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Deep impact

Ron Currie Jr. has a blast with the apocalypse once more
By CHRISTOPHER GRAY  |  July 1, 2009

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In the most memorable piece in Waterville author Ron Currie Jr.'s 2007 debut short story collection, God is Dead (Viking), God is reincarnated as a Dinka woman in a refugee camp in Sudan, who enlists a jive-talking Colin Powell in an effort to find a young boy. That book won two $10,000 prizes: the Young Lions Fiction Award from the New York Public Library and the Addison M. Metcalf Award from the American Academy of Arts and Letters. 

Everything Matters! | By Ron Currie Jr. | Viking | 302 pages | $25.95 | reading at Longfellow Books July 9 at 7 pm | Free | 207.772.4045

In his second book, the new novel Everything Matters! (also Viking), cancer is cured, Mike Huckabee becomes president, Olympia Snowe is persuaded to voted against drilling in the Arctic National Wildlife Refuge thanks to the intellect of a young girl, a pre-teen cocaine addict becomes one of the greatest hitters in baseball history, a government office in Chicago is destroyed by a suicide bomber in a wheelchair, and a man is born with the foreknowledge that Earth will be destroyed by a giant comet in 36 years.

Currie clearly has a fondness for taking apocalyptic premises to sometimes-preposterous extremes — all of the stories in God is Dead consider a world in which God doesn't exist; the new volume revolves around Junior, the young boy whose knowledge of the coming apocalypse is his cross to bear — and Everything Matters! pushes that habit to its limits. The author has a gift for enhancing these provocative concepts with a dash of philosophical rigor and, more importantly, some surprisingly lived-in, affecting characters.

Alternating sections of Everything Matters! are narrated by Junior's family and his teenage girlfriend, Amy. In them, Currie paints a refreshingly anonymous yet believable portrait of life in big-small-town Maine (honest, struggling, flawed families; dive bars; late shifts; a hippie-druggie uncle) that grounds the novel as Junior and company grow up and find themselves in increasingly spectacular, cinematic circumstances. For a novel where quite literally anything can happen, Currie suggests that the ties that bind family and loved ones are stronger than arguments, sickness, addictions, and even the inevitable apocalypse. Just as that sentiment embeds some consistency in our lives, it deftly manages to keep Everything Matters! — a fun, fleet-footed read — from veering too far into absurdity.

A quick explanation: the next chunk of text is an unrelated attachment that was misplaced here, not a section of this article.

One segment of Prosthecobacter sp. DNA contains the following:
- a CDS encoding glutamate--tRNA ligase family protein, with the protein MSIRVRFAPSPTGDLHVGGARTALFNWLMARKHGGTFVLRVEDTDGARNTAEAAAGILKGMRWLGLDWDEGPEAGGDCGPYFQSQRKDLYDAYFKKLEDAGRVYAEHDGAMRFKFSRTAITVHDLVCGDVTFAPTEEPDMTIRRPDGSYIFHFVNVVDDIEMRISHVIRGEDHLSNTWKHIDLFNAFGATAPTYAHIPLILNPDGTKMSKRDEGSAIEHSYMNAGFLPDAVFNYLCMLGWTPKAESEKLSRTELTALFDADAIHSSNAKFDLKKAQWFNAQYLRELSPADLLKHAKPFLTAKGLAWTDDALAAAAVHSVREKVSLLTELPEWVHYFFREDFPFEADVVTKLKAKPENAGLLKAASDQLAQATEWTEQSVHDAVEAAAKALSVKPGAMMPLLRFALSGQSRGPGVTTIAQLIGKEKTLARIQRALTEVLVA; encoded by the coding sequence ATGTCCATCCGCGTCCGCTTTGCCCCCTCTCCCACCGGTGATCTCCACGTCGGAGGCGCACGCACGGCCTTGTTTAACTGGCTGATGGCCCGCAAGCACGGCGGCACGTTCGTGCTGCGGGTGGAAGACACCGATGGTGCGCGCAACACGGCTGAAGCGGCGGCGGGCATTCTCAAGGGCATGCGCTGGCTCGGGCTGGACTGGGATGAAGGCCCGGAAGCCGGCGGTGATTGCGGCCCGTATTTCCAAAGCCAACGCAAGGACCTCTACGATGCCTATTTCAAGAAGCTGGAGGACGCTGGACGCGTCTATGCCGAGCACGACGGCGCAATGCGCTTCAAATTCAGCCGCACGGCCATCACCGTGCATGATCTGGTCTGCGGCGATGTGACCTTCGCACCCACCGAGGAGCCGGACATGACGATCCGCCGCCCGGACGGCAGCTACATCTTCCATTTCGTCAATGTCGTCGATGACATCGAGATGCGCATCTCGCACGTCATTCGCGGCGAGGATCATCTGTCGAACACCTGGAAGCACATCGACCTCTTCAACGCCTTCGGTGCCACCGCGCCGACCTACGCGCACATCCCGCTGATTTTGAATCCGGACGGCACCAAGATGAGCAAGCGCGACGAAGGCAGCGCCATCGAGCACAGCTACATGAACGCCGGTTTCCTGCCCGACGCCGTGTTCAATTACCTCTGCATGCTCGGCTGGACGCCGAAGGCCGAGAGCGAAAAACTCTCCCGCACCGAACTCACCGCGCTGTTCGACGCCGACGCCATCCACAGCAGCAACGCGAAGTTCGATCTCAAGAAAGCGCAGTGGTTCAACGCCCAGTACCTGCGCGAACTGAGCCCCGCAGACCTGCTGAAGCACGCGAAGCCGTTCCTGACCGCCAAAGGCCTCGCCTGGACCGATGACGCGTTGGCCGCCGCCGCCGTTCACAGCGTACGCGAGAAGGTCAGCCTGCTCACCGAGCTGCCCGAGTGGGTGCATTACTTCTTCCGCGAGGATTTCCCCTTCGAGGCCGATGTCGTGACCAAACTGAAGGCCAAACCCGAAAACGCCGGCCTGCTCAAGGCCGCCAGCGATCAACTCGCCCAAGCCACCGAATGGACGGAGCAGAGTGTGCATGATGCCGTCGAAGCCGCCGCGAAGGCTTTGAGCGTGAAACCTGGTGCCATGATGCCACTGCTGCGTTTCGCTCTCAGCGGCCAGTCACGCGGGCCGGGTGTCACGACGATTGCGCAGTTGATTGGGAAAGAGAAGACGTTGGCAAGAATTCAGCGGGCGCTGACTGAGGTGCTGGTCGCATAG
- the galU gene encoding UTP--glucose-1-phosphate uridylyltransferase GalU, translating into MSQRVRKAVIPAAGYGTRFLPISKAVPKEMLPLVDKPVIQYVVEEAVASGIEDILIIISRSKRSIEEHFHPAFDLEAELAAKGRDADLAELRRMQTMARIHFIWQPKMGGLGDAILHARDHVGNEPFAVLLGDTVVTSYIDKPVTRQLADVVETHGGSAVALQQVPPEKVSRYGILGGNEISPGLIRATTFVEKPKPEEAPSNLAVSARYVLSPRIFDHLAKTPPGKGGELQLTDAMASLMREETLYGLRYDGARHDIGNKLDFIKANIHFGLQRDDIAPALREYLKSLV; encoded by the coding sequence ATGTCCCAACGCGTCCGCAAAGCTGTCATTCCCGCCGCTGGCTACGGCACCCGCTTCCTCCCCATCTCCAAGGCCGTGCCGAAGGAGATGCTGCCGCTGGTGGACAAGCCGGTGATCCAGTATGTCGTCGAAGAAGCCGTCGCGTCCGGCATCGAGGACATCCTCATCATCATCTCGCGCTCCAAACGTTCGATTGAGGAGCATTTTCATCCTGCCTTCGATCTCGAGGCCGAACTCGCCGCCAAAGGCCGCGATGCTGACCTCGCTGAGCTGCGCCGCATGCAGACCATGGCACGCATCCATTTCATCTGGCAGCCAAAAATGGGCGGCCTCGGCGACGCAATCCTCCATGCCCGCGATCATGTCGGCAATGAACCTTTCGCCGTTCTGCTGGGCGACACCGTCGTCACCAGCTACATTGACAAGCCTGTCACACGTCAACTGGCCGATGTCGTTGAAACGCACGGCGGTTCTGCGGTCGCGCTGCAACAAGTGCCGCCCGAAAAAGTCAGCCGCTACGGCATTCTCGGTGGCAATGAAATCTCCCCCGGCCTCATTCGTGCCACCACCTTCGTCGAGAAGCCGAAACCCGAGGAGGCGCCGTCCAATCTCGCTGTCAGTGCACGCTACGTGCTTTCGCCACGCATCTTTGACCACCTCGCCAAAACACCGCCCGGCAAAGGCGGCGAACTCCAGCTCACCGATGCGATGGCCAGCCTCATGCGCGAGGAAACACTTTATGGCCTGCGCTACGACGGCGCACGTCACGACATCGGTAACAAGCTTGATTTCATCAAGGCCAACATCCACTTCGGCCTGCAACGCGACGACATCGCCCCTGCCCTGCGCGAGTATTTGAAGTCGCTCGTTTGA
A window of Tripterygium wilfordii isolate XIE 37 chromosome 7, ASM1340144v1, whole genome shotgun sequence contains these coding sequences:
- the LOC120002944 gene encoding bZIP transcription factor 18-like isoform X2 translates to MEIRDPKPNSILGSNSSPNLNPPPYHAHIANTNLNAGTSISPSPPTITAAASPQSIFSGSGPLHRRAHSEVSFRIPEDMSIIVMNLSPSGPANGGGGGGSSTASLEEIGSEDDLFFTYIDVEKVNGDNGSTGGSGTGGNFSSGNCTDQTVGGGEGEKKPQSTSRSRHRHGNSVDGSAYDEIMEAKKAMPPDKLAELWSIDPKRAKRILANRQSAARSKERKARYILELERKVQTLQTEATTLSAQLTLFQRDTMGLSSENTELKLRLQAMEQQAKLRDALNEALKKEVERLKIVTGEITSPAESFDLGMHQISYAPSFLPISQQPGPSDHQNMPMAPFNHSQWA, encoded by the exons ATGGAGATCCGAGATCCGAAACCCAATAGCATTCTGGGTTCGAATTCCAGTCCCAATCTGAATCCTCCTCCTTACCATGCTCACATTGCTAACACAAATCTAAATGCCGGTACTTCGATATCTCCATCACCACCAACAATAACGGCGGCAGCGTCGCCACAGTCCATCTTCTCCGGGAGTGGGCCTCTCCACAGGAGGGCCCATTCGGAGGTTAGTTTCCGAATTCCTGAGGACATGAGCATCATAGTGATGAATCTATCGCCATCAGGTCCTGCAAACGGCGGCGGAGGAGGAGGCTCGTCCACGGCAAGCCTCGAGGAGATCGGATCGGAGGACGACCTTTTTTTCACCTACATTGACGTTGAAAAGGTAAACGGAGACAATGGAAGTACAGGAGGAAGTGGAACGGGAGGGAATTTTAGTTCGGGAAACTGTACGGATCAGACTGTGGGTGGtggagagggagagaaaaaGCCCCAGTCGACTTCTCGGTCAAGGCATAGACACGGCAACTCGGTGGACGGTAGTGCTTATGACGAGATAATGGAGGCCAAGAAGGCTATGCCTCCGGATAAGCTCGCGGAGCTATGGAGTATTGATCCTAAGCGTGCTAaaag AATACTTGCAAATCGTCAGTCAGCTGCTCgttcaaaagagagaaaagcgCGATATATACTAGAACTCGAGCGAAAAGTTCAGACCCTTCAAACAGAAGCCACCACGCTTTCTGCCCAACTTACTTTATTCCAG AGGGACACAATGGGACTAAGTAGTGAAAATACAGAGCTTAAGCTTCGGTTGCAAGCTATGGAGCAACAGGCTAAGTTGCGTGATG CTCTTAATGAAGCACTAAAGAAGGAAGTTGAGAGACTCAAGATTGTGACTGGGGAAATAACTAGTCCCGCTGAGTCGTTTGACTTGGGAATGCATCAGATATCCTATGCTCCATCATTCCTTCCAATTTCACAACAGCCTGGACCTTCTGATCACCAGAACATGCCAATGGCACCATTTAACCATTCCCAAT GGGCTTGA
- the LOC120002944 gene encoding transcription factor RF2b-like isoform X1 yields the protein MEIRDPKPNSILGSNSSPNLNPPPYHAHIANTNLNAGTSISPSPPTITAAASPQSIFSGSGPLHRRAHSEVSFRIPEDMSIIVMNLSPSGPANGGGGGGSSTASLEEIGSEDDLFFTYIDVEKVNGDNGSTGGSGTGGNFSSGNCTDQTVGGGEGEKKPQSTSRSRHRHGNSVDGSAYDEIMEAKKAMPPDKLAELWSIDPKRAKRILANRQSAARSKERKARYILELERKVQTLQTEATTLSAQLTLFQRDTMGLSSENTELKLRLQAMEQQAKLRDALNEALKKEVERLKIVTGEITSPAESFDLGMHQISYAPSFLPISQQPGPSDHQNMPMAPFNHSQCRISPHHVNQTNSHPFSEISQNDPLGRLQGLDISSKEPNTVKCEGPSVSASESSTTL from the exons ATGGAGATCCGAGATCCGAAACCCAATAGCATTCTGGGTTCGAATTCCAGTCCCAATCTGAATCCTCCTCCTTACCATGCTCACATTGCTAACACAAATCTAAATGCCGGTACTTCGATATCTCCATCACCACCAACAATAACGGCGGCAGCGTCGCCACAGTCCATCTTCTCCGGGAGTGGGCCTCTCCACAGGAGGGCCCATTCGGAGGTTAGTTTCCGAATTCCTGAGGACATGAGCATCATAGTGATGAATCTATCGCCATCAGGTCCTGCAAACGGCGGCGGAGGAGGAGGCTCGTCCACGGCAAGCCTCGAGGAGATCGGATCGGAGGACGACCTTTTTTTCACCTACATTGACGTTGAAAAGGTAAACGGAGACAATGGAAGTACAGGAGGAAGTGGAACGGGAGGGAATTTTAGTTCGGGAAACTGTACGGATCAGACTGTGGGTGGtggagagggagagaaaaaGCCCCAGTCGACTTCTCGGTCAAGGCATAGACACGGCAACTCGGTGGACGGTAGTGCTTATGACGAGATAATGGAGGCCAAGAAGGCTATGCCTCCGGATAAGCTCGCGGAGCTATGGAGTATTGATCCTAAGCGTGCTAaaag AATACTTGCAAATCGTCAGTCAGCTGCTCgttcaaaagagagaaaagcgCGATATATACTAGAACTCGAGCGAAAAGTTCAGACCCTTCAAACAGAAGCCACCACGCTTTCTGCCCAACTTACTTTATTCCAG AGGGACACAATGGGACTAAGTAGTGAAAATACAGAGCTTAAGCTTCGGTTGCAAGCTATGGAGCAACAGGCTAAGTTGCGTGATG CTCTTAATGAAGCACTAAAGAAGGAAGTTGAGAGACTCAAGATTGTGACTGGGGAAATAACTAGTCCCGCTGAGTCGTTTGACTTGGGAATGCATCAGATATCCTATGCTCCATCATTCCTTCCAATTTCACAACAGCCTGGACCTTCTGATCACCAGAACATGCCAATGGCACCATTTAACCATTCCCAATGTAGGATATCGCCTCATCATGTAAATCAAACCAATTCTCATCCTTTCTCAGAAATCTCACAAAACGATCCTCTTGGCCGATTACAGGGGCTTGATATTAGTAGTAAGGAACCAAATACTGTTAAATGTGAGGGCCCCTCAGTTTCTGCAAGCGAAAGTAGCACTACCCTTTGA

I interviewed Currie via e-mail about the new book, making the transition to writing a novel, and living up to great expectations. What follows is an edited transcript.

WHAT'S THE HARDEST PART ABOUT MAKING THE TRANSITION FROM WRITING SHORT STORIES TO MAPPING OUT A 300-PAGE NOVEL? Sustaining my own enthusiasm for the project. With short stories you don't have the time to get bored, or to experience boredom's evil cousin, doubt. My own mood while working on the novel was sort of like a sine wave, with apexes where the work was going so well it felt as though I was merely a conduit, and troughs during which I doubted my ability to write a decent e-mail, let alone a novel. I think this is a fairly common experience among novelists.

IS THERE MUCH DIFFERENCE FOR YOU IN THE BUSINESS SIDE OF RELEASING A SECOND BOOK — DOING READINGS, ANTICIPATING REVIEWS, "LIVING UP TO EXPECTATIONS"? DOES STEPHEN KING SEND YOU A LETTER WELCOMING YOU TO THE MAJOR MAINE AUTHORS CLUB? I think, if we're talking in terms of readership, that Stephen King is the Major Maine Authors Club, and the rest of us are part of some funny little auxiliary. But yeah, the second time around is different, and by and large that difference is negative. The first time it's a novelty, and you're just kind of spinning around like Mary Tyler Moore — or maybe it's more like Mary Poppins. You can't believe you have an actual book in actual print. You go into stores to molest your book with no regard whatsoever to the suspicious glances shot your way by other customers. The second time, you understand the business a bit better, and the significance of review venues and sales numbers, and it's tougher on the soul. Best you can do is try to ignore it and continue working, since by the time someone's plunking down cash for the book, its fate is almost entirely out of your hands.

THE PHILOSOPHICAL QUESTION THAT GUIDES EVERYTHING MATTERS! IS, "DOES ANYTHING I DO MATTER?" I'M NOT CONVINCED YOU GIVE A CONCISE ANSWER TO THAT QUESTION (NOT THAT YOU SHOULD, BY ANY MEANS), BUT I WONDER HOW YOUR IDEA OF THE ANSWER EVOLVED AS YOU WROTE THE BOOK. Well to be honest I still haven't answered the question for myself with anything approaching satisfaction. Life isn't a novel, after all, and even though any writer worth his salt will make an effort to approximate the complexity and messiness of real life, it's impossible to really capture and still write a compelling narrative. Because let's face it, real life has a lot of digressions, pointless scenes that lead nowhere, and lots of dead air. This is part of its messiness and complexity, but it doesn't make for good reading.

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Related: Dead like me, Owning her identity, Killing the deity, More more >
  Topics: Books , Culture and Lifestyle, Media, Religion,  More more >
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 See all articles by: CHRISTOPHER GRAY

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